The IT Workstation


The IT Workstation

If you or your staff spend considerable periods of time working in front of computers, musculoskeletal disorders can potentially have a major impact on your business. Recent research indicates that 50% of computer users have suffered from some type of computer related injury, in particular, people in the 18-24 year age group seem to suffer the most, with up to 70% of people having endured one form of injury or another.

The most common problems include eye strain, headaches, back ache, wrist pain, lower arm pain, elbow pain, shoulder pain and neck pain. Some people can go on to develop repetitive strain injury, chronic pain syndromes and fibromyalgia (myofacial pain syndrome), and have other psychological disturbances such as sleep disturbance etc.

The Health and Safety regulations are applied where staff use VDU’s (visual display units), such as computers, as a large part of their work. These Health and Safety regulations require employers to:


  • Analyse work stations.
  • Assess and reduce risks
  • Ensure workstations meet minimum requirements, including requirements which are set out for the VDU keyboards, desks, chairs, lighting and other aspects of the environment.
  • Arrange eye tests, if requested by employees.
  • Plan work so there are regular breaks and changes in activity.
  • Provide health and safety training information, available from the Health & Safety Executive.



Work with Display Screen Equipment

Workstation Design

The key to getting a good workstation is paying attention to the foundations on which the ergonomics is based. The environment and equipment should be chosen to suit the people using it and certainly not force operators into positions that may, over time, cause serious musculoskeletal injury or disorders to occur.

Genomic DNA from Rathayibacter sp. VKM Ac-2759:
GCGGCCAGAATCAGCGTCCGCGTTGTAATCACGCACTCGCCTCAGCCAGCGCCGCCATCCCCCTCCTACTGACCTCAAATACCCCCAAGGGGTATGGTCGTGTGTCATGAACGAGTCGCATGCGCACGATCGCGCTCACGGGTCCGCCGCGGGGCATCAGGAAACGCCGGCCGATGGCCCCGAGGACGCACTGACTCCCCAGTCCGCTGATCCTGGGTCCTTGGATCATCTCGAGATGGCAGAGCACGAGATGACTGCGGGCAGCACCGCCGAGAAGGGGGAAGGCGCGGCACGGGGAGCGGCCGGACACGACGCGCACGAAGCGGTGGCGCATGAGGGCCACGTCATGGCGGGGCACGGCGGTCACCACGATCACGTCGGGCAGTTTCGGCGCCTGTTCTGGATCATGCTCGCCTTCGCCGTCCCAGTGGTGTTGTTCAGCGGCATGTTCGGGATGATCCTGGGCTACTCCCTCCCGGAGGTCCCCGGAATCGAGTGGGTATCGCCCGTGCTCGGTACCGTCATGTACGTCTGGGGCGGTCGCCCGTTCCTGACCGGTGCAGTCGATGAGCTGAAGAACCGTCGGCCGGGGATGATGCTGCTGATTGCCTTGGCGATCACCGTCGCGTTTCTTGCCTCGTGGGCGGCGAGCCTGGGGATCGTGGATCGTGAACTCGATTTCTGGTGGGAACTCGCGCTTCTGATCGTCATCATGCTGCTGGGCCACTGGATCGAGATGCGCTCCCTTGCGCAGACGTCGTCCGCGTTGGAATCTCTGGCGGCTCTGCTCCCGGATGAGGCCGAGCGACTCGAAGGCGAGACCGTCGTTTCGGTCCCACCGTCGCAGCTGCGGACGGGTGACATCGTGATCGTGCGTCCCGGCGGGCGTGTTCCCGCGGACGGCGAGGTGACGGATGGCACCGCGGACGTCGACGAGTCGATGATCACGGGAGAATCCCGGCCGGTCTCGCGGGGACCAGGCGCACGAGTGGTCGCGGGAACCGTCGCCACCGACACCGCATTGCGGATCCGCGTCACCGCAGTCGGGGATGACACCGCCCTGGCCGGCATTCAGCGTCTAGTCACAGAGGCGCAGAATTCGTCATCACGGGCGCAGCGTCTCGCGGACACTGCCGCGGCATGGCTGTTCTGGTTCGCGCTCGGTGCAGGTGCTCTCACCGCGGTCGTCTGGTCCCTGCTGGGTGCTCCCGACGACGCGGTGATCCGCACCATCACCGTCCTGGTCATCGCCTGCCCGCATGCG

Desks should be large enough to position the monitor so it is straight in front of you. The chair should be height adjustable and fit easily under the desk. Chair height should be such that your forearms are horizontal with your elbows and your feet should be squarely on the floor. After adjusting a chair for the typing position, if the feet do not touch the floor, a foot rest may be helpful. The lower back should be properly supported and there are various pillows and other supports available.


Your eyes should be in line with the top of the monitor for the optimum viewing angle, with the monitor approximately 50-65 cm away from the eyes to allow them to focus easily.


Do not put anything between you and the keyboard, unless it is a wrist rest and you wish to use it. Your arms should be at right angles to the keyboard.


Wireless mice give maximum versatility and positioning. The mouse should be kept close to they keyboard so there is no requirement to stretch or reach, and the mouse should fit easily within your hand with each button and track wheel easily reachable by the fingers.


Look closely at how your desk is positioned in relation to windows. You should try to eliminate glare by positioning your desk at right angles to the windows. Also, pay attention to temperature and any draughts in the office.

Musculoskeletal Disorders and Computer usage

Musculoskeletal disorders are becoming an increasing health problem in todays IT driven society and there are many thousands of people who are suffering from them. Most importantly, the majority of these can be avoided with a little thought as to how to use the technology around us. Simple steps like rearranging the office area or changing the position of the workstation or chair can have a major impact on this.